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The Date of Easter 2021 is April 4
The origins, history, date and meaning of Chrisitanity's highest holiday

The date of Easter in 2021 is April 4 for most Protestants and Catholics. This year for Eastern Orthodox Christians it is May 2.

(For an explanation of how the date of Easter is calculated and the date of Easter in future years, continue reading.) For a calculator that will help you find the date of Easter for any year, click here.

How the date of Easter was set.

In 1582, Gregory XIII (Pope of the Roman Catholic Church) revised the calendar for use by people all across Christendom, resulting in a new set of dates for Easter. Universal adoption of the Gregorian calendar occurred slowly. By the 1700's, though, most of western Europe had adopted what came to be known as the Gregorian Calendar.

The rules for determining the date of Easter are:

Easter falls on the first Sunday following the first full moon that occurs on or after the day of the vernal equinox; the vernal equinox is fixed as March 21. There are some highly technical rules for determining the actual date of the full moon, but when you take all this into account the result is that Easter can never occur before March 22 or later than April 25.

(Eastern Orthodox churches use a variant of these rules that result in those churches celebrating Easter on a different Sunday.)

The following are dates of Easter from 2011 to 2015:

2012 April 8; 2013 March 31; 2014 April 20; 2015 April 5

To calculate the date of Easter in ANY given year.

Easter, the most important holiday for Christians, commemorates Christ's resurrection on the third day following his crucifixion. So important is the resurrection to Christians that it has been said that every Christian worship service is a celebration of the resurrection.

For the original Easter story as told 2000 years ago by the gospel writers, Matthew and John. These accounts of the resurrection are read every Easter Sunday in Christian churches around the world, and this has happened every year for two millennium.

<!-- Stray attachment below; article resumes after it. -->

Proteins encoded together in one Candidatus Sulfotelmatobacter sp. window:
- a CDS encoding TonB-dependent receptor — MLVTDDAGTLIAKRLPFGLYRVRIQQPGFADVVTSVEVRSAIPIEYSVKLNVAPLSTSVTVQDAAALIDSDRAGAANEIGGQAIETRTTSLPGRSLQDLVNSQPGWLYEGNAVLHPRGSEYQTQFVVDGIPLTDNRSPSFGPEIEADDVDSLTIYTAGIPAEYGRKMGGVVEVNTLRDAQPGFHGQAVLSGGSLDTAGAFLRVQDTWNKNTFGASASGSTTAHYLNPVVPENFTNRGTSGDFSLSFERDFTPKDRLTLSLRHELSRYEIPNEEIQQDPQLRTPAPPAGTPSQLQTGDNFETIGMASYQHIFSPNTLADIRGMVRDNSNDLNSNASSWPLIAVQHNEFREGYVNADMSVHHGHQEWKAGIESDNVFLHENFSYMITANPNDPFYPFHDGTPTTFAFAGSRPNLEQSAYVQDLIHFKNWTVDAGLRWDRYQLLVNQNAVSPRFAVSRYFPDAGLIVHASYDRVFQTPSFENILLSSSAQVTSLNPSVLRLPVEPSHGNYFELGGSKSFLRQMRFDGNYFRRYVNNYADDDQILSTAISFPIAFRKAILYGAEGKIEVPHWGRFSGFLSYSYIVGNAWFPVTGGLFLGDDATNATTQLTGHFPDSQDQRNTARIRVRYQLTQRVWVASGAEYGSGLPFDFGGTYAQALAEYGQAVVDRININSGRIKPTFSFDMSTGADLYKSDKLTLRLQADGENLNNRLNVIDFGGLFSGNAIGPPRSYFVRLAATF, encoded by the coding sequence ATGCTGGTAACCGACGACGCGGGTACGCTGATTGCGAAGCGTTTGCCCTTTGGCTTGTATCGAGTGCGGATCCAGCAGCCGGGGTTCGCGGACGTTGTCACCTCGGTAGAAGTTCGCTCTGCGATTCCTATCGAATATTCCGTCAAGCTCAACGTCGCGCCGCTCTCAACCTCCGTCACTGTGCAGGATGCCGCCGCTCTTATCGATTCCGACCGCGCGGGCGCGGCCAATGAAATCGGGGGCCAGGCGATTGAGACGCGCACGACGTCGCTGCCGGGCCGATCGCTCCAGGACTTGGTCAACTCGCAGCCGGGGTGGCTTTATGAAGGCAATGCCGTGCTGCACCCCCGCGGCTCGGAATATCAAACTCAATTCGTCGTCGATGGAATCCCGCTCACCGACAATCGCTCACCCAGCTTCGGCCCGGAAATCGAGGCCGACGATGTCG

Prayers and Readings for Easter

Index of all Easter related content on this site

How Easter got its name.

For several hundred years, Easter was not called "Easter." Prior to the fourth century, Christians observed Pascha, Christian Passover, in the spring of the year. Adapted from Jewish Passover, Pascha was a festival of redemption. As Jews, these early followers of Jesus celebrated both their liberation from slavery in Egypt, and their new liberation from the power of death itself.

As Christianity spread throughout the Roman world, however, the celebration became more and more a distinctly Christian one. But there also developed some disagreement about when and how the holiday should be observed. One of the principal reasons for organizing the council of Nicea in 325 CE was to set a firm date for the celebration.

Though the record is not complete, the church fathers were intent on making the holiday into something that those acquainted with the gods and goddesses of the Greco-Roman world be comfortable with. Thus the festival came to be known as "Easter," a name derived, some think, from "Eostre," the Mother Goddess of the Saxon people in Northern Europe; others suggest it was derived from an ancient word for spring "eastre." Without doubt some elements of pre-Christian religious practice have been incorporated into the Easter traditions.

Is it a problem that Easter and other Christian holidays are said to have "pagan origins?"

For more on the Eastern Orthodox Easter

Actually, Easter is not a Sunday, it's an entire Season.

For the full Easter story as told by the gospel writers Matthew and John.

The Easter Story in Stained Glass
For more on the resurrection and the meaning of Easter.

Easter Art
The Easter story as told by the world's great artists in the great museums of the world.

Sermons For the Easter Season

Charles Henderson

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The Rev. Charles P. Henderson is a Presbyterian minister and author of Faith, Science and the Future, published in 1994 by CrossCurrents Press. He is also the author of God and Science (John Knox / Westminster, 1986) which he is now rewriting to incorporate more recent developments in the conversation taking place between scientists and theologians. He has also written widely for such publications as The New York Times, The Nation, Commonweal, The Christian Century and others.

For further information about Charles Henderson.